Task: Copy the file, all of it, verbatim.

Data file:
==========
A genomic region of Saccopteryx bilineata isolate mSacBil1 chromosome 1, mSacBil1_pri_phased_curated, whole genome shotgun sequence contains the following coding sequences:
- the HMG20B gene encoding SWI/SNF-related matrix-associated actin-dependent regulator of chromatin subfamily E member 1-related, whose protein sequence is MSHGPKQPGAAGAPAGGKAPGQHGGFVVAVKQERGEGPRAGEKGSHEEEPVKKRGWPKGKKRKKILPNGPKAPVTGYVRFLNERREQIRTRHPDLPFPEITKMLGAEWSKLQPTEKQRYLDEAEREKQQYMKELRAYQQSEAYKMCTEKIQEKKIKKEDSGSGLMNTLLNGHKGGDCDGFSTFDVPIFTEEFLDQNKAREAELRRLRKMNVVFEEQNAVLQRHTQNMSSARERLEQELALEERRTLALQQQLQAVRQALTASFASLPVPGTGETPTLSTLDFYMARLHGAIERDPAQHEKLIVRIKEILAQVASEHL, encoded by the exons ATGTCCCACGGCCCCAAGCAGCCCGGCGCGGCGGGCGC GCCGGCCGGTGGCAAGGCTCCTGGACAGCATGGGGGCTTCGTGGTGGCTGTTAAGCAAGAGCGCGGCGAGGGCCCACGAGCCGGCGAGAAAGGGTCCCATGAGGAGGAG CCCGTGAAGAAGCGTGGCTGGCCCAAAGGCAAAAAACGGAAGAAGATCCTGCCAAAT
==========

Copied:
A genomic region of Saccopteryx bilineata isolate mSacBil1 chromosome 1, mSacBil1_pri_phased_curated, whole genome shotgun sequence contains the following coding sequences:
- the HMG20B gene encoding SWI/SNF-related matrix-associated actin-dependent regulator of chromatin subfamily E member 1-related, whose protein sequence is MSHGPKQPGAAGAPAGGKAPGQHGGFVVAVKQERGEGPRAGEKGSHEEEPVKKRGWPKGKKRKKILPNGPKAPVTGYVRFLNERREQIRTRHPDLPFPEITKMLGAEWSKLQPTEKQRYLDEAEREKQQYMKELRAYQQSEAYKMCTEKIQEKKIKKEDSGSGLMNTLLNGHKGGDCDGFSTFDVPIFTEEFLDQNKAREAELRRLRKMNVVFEEQNAVLQRHTQNMSSARERLEQELALEERRTLALQQQLQAVRQALTASFASLPVPGTGETPTLSTLDFYMARLHGAIERDPAQHEKLIVRIKEILAQVASEHL, encoded by the exons ATGTCCCACGGCCCCAAGCAGCCCGGCGCGGCGGGCGC GCCGGCCGGTGGCAAGGCTCCTGGACAGCATGGGGGCTTCGTGGTGGCTGTTAAGCAAGAGCGCGGCGAGGGCCCACGAGCCGGCGAGAAAGGGTCCCATGAGGAGGAG CCCGTGAAGAAGCGTGGCTGGCCCAAAGGCAAAAAACGGAAGAAGATCCTGCCAAAT